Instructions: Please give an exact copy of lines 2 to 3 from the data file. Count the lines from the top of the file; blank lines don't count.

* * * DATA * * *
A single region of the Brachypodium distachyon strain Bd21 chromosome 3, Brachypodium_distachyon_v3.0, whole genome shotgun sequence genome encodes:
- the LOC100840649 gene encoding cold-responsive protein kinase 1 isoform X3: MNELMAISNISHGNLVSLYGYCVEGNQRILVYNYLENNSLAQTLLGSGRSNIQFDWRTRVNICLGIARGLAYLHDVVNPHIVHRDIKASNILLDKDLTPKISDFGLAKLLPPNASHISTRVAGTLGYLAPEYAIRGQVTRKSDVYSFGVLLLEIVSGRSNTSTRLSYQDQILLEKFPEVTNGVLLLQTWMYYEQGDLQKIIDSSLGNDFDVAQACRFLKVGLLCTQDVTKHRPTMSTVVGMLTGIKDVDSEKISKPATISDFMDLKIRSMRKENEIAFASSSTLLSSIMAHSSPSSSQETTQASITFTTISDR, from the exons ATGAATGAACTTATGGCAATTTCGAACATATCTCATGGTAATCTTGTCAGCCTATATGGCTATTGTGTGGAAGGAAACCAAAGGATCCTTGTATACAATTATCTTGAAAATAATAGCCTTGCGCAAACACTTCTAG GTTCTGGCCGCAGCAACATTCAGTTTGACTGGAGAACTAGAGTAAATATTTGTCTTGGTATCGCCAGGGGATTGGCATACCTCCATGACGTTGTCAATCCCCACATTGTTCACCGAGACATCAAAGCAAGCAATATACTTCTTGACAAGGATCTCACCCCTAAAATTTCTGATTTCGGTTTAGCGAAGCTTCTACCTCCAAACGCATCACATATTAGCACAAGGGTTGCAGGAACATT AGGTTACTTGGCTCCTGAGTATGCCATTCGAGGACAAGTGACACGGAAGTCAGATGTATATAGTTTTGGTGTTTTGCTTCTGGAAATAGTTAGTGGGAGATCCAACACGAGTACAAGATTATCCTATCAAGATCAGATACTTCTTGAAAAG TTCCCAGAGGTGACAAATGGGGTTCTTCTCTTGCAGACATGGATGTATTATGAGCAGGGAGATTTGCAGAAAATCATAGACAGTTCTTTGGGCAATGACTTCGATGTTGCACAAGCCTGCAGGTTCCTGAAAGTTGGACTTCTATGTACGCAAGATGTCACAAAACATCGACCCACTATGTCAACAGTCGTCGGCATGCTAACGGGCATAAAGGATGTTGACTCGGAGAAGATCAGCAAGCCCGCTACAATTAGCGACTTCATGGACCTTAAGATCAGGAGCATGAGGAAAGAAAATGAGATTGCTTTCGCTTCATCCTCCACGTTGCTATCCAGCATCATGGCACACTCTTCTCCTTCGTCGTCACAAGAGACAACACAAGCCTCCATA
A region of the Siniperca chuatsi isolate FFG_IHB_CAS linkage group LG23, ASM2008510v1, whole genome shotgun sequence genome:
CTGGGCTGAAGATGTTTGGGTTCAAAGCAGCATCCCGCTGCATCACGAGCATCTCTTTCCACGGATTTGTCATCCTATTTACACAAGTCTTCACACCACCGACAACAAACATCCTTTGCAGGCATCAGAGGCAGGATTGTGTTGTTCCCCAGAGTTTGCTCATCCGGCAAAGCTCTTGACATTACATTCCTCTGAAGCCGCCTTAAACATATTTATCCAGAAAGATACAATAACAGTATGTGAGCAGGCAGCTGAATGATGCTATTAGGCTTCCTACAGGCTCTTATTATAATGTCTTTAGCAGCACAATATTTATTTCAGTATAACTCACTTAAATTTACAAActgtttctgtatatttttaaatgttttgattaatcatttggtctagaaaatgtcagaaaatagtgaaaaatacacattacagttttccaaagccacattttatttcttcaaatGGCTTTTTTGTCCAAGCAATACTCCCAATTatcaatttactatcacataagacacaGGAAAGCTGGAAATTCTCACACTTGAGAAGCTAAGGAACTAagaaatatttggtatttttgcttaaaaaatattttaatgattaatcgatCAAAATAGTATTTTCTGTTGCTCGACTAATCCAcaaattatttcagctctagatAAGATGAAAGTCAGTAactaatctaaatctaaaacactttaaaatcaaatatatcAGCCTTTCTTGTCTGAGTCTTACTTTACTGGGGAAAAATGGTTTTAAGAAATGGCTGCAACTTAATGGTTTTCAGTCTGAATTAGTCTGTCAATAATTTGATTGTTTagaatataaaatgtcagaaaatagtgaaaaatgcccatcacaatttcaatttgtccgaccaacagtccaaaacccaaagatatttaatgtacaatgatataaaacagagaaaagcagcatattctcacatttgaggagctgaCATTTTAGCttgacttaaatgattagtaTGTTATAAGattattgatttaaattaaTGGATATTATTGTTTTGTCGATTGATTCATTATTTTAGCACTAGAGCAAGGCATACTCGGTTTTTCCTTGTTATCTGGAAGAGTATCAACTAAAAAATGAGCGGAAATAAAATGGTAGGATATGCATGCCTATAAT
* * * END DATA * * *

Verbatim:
- the LOC100840649 gene encoding cold-responsive protein kinase 1 isoform X3: MNELMAISNISHGNLVSLYGYCVEGNQRILVYNYLENNSLAQTLLGSGRSNIQFDWRTRVNICLGIARGLAYLHDVVNPHIVHRDIKASNILLDKDLTPKISDFGLAKLLPPNASHISTRVAGTLGYLAPEYAIRGQVTRKSDVYSFGVLLLEIVSGRSNTSTRLSYQDQILLEKFPEVTNGVLLLQTWMYYEQGDLQKIIDSSLGNDFDVAQACRFLKVGLLCTQDVTKHRPTMSTVVGMLTGIKDVDSEKISKPATISDFMDLKIRSMRKENEIAFASSSTLLSSIMAHSSPSSSQETTQASITFTTISDR, from the exons ATGAATGAACTTATGGCAATTTCGAACATATCTCATGGTAATCTTGTCAGCCTATATGGCTATTGTGTGGAAGGAAACCAAAGGATCCTTGTATACAATTATCTTGAAAATAATAGCCTTGCGCAAACACTTCTAG GTTCTGGCCGCAGCAACATTCAGTTTGACTGGAGAACTAGAGTAAATATTTGTCTTGGTATCGCCAGGGGATTGGCATACCTCCATGACGTTGTCAATCCCCACATTGTTCACCGAGACATCAAAGCAAGCAATATACTTCTTGACAAGGATCTCACCCCTAAAATTTCTGATTTCGGTTTAGCGAAGCTTCTACCTCCAAACGCATCACATATTAGCACAAGGGTTGCAGGAACATT AGGTTACTTGGCTCCTGAGTATGCCATTCGAGGACAAGTGACACGGAAGTCAGATGTATATAGTTTTGGTGTTTTGCTTCTGGAAATAGTTAGTGGGAGATCCAACACGAGTACAAGATTATCCTATCAAGATCAGATACTTCTTGAAAAG TTCCCAGAGGTGACAAATGGGGTTCTTCTCTTGCAGACATGGATGTATTATGAGCAGGGAGATTTGCAGAAAATCATAGACAGTTCTTTGGGCAATGACTTCGATGTTGCACAAGCCTGCAGGTTCCTGAAAGTTGGACTTCTATGTACGCAAGATGTCACAAAACATCGACCCACTATGTCAACAGTCGTCGGCATGCTAACGGGCATAAAGGATGTTGACTCGGAGAAGATCAGCAAGCCCGCTACAATTAGCGACTTCATGGACCTTAAGATCAGGAGCATGAGGAAAGAAAATGAGATTGCTTTCGCTTCATCCTCCACGTTGCTATCCAGCATCATGGCACACTCTTCTCCTTCGTCGTCACAAGAGACAACACAAGCCTCCATA
A region of the Siniperca chuatsi isolate FFG_IHB_CAS linkage group LG23, ASM2008510v1, whole genome shotgun sequence genome: